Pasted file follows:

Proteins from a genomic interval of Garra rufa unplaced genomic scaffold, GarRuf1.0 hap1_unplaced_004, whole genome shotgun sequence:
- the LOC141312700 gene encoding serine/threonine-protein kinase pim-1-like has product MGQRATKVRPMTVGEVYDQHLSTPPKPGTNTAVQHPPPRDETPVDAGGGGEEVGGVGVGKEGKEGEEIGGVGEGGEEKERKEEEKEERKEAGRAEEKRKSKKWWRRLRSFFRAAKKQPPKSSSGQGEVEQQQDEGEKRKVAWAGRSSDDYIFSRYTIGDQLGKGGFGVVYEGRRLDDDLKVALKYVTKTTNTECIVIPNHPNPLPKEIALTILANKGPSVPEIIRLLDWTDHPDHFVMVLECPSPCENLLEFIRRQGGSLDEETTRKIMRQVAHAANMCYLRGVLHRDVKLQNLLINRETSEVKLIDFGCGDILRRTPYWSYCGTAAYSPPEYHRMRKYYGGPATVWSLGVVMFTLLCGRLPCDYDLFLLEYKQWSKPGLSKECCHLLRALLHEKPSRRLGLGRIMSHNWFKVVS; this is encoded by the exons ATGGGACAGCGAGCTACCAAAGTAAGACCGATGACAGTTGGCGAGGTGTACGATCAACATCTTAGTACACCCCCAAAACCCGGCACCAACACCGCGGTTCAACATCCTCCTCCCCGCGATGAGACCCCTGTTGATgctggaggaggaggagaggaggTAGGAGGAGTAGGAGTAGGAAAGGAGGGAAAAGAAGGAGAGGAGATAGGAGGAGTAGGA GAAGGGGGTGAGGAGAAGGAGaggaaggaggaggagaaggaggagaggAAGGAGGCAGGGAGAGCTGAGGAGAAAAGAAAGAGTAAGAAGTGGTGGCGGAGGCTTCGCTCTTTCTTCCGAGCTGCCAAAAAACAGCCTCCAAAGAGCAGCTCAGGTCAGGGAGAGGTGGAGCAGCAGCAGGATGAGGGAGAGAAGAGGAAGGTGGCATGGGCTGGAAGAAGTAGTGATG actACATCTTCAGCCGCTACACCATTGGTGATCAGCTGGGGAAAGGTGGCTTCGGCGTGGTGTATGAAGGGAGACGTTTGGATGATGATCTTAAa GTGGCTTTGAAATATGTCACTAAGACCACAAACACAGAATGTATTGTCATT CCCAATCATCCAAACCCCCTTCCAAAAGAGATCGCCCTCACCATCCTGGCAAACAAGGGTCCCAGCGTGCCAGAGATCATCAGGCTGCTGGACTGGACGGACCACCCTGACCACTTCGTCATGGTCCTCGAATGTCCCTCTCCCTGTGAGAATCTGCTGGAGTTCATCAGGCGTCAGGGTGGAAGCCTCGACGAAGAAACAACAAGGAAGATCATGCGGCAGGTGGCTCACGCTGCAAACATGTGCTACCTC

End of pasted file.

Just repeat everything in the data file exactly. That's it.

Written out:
Proteins from a genomic interval of Garra rufa unplaced genomic scaffold, GarRuf1.0 hap1_unplaced_004, whole genome shotgun sequence:
- the LOC141312700 gene encoding serine/threonine-protein kinase pim-1-like has product MGQRATKVRPMTVGEVYDQHLSTPPKPGTNTAVQHPPPRDETPVDAGGGGEEVGGVGVGKEGKEGEEIGGVGEGGEEKERKEEEKEERKEAGRAEEKRKSKKWWRRLRSFFRAAKKQPPKSSSGQGEVEQQQDEGEKRKVAWAGRSSDDYIFSRYTIGDQLGKGGFGVVYEGRRLDDDLKVALKYVTKTTNTECIVIPNHPNPLPKEIALTILANKGPSVPEIIRLLDWTDHPDHFVMVLECPSPCENLLEFIRRQGGSLDEETTRKIMRQVAHAANMCYLRGVLHRDVKLQNLLINRETSEVKLIDFGCGDILRRTPYWSYCGTAAYSPPEYHRMRKYYGGPATVWSLGVVMFTLLCGRLPCDYDLFLLEYKQWSKPGLSKECCHLLRALLHEKPSRRLGLGRIMSHNWFKVVS; this is encoded by the exons ATGGGACAGCGAGCTACCAAAGTAAGACCGATGACAGTTGGCGAGGTGTACGATCAACATCTTAGTACACCCCCAAAACCCGGCACCAACACCGCGGTTCAACATCCTCCTCCCCGCGATGAGACCCCTGTTGATgctggaggaggaggagaggaggTAGGAGGAGTAGGAGTAGGAAAGGAGGGAAAAGAAGGAGAGGAGATAGGAGGAGTAGGA GAAGGGGGTGAGGAGAAGGAGaggaaggaggaggagaaggaggagaggAAGGAGGCAGGGAGAGCTGAGGAGAAAAGAAAGAGTAAGAAGTGGTGGCGGAGGCTTCGCTCTTTCTTCCGAGCTGCCAAAAAACAGCCTCCAAAGAGCAGCTCAGGTCAGGGAGAGGTGGAGCAGCAGCAGGATGAGGGAGAGAAGAGGAAGGTGGCATGGGCTGGAAGAAGTAGTGATG actACATCTTCAGCCGCTACACCATTGGTGATCAGCTGGGGAAAGGTGGCTTCGGCGTGGTGTATGAAGGGAGACGTTTGGATGATGATCTTAAa GTGGCTTTGAAATATGTCACTAAGACCACAAACACAGAATGTATTGTCATT CCCAATCATCCAAACCCCCTTCCAAAAGAGATCGCCCTCACCATCCTGGCAAACAAGGGTCCCAGCGTGCCAGAGATCATCAGGCTGCTGGACTGGACGGACCACCCTGACCACTTCGTCATGGTCCTCGAATGTCCCTCTCCCTGTGAGAATCTGCTGGAGTTCATCAGGCGTCAGGGTGGAAGCCTCGACGAAGAAACAACAAGGAAGATCATGCGGCAGGTGGCTCACGCTGCAAACATGTGCTACCTC